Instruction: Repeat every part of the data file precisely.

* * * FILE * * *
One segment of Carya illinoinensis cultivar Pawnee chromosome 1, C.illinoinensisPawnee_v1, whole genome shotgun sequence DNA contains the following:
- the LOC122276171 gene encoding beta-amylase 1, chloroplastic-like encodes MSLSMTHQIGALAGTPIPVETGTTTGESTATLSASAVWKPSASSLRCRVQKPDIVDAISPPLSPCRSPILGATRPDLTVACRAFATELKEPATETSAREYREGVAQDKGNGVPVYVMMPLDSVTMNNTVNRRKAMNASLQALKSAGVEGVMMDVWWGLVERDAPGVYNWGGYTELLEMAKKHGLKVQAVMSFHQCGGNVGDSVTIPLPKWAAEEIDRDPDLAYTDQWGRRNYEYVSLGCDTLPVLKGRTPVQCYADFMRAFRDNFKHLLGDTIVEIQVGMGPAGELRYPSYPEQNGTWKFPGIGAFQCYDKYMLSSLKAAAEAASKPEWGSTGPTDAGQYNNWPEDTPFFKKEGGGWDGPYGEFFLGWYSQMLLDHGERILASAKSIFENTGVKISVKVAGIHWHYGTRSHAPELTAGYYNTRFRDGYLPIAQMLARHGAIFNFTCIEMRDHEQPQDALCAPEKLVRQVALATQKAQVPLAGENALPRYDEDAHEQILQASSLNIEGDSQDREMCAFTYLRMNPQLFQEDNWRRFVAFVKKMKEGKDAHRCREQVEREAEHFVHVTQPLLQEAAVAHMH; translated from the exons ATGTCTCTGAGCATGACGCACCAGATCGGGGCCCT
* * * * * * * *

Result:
One segment of Carya illinoinensis cultivar Pawnee chromosome 1, C.illinoinensisPawnee_v1, whole genome shotgun sequence DNA contains the following:
- the LOC122276171 gene encoding beta-amylase 1, chloroplastic-like encodes MSLSMTHQIGALAGTPIPVETGTTTGESTATLSASAVWKPSASSLRCRVQKPDIVDAISPPLSPCRSPILGATRPDLTVACRAFATELKEPATETSAREYREGVAQDKGNGVPVYVMMPLDSVTMNNTVNRRKAMNASLQALKSAGVEGVMMDVWWGLVERDAPGVYNWGGYTELLEMAKKHGLKVQAVMSFHQCGGNVGDSVTIPLPKWAAEEIDRDPDLAYTDQWGRRNYEYVSLGCDTLPVLKGRTPVQCYADFMRAFRDNFKHLLGDTIVEIQVGMGPAGELRYPSYPEQNGTWKFPGIGAFQCYDKYMLSSLKAAAEAASKPEWGSTGPTDAGQYNNWPEDTPFFKKEGGGWDGPYGEFFLGWYSQMLLDHGERILASAKSIFENTGVKISVKVAGIHWHYGTRSHAPELTAGYYNTRFRDGYLPIAQMLARHGAIFNFTCIEMRDHEQPQDALCAPEKLVRQVALATQKAQVPLAGENALPRYDEDAHEQILQASSLNIEGDSQDREMCAFTYLRMNPQLFQEDNWRRFVAFVKKMKEGKDAHRCREQVEREAEHFVHVTQPLLQEAAVAHMH; translated from the exons ATGTCTCTGAGCATGACGCACCAGATCGGGGCCCT